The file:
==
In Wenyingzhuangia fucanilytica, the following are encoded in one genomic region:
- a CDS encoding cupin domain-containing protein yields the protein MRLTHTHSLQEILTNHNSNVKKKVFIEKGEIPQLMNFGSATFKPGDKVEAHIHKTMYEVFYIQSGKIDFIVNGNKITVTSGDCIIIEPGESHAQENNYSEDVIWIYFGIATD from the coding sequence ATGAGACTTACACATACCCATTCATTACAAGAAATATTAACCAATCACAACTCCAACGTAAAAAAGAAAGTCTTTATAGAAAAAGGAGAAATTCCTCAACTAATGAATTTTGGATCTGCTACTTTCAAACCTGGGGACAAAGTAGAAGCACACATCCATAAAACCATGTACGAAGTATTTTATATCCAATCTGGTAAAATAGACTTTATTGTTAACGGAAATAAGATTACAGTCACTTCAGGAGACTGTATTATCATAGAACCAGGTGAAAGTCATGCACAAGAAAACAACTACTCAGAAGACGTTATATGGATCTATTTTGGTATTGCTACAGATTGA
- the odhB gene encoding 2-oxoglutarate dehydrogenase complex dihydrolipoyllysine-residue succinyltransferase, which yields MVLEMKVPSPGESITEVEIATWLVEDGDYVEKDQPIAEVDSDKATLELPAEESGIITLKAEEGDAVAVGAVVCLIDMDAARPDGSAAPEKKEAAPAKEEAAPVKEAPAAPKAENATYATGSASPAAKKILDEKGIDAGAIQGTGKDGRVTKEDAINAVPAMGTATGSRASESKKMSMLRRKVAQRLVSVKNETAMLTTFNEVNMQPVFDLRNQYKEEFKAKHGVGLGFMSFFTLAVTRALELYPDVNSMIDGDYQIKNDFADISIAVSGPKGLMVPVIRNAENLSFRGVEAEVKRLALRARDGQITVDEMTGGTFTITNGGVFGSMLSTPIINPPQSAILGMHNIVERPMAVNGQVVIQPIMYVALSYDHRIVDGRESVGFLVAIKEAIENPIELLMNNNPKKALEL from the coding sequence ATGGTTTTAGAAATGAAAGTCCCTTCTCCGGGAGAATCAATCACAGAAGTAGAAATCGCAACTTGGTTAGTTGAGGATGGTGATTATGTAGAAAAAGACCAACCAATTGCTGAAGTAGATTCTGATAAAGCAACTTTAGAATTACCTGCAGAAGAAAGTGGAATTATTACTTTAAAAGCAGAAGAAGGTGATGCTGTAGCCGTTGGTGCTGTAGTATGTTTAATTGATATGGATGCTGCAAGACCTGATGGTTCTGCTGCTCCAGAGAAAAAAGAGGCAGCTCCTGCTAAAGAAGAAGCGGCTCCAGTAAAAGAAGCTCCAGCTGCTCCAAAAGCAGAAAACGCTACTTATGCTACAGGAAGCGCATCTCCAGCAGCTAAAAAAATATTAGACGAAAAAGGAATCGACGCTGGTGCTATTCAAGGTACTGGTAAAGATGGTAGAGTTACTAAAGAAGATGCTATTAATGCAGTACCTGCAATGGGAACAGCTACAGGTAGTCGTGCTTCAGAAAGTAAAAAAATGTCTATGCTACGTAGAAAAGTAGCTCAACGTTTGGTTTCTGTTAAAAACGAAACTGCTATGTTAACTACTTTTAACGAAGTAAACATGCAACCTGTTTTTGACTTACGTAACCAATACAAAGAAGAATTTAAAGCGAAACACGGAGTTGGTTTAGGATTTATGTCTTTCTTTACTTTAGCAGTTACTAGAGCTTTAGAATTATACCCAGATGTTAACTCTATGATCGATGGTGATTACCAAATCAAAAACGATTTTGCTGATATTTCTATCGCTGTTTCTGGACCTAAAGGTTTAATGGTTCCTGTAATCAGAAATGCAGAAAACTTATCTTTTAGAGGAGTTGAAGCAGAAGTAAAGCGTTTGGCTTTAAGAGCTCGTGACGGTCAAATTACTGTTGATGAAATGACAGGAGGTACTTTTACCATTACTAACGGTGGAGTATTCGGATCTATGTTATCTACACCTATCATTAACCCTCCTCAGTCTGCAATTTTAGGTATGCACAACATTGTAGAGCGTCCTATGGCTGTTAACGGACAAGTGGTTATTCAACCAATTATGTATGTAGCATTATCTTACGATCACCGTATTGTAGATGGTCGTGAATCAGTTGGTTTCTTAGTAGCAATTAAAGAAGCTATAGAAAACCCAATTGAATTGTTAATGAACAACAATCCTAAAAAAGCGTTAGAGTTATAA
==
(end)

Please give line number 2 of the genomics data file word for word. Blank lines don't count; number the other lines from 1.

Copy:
- a CDS encoding cupin domain-containing protein yields the protein MRLTHTHSLQEILTNHNSNVKKKVFIEKGEIPQLMNFGSATFKPGDKVEAHIHKTMYEVFYIQSGKIDFIVNGNKITVTSGDCIIIEPGESHAQENNYSEDVIWIYFGIATD from the coding sequence ATGAGACTTACACATACCCATTCATTACAAGAAATATTAACCAATCACAACTCCAACGTAAAAAAGAAAGTCTTTATAGAAAAAGGAGAAATTCCTCAACTAATGAATTTTGGATCTGCTACTTTCAAACCTGGGGACAAAGTAGAAGCACACATCCATAAAACCATGTACGAAGTATTTTATATCCAATCTGGTAAAATAGACTTTATTGTTAACGGAAATAAGATTACAGTCACTTCAGGAGACTGTATTATCATAGAACCAGGTGAAAGTCATGCACAAGAAAACAACTACTCAGAAGACGTTATATGGATCTATTTTGGTATTGCTACAGATTGA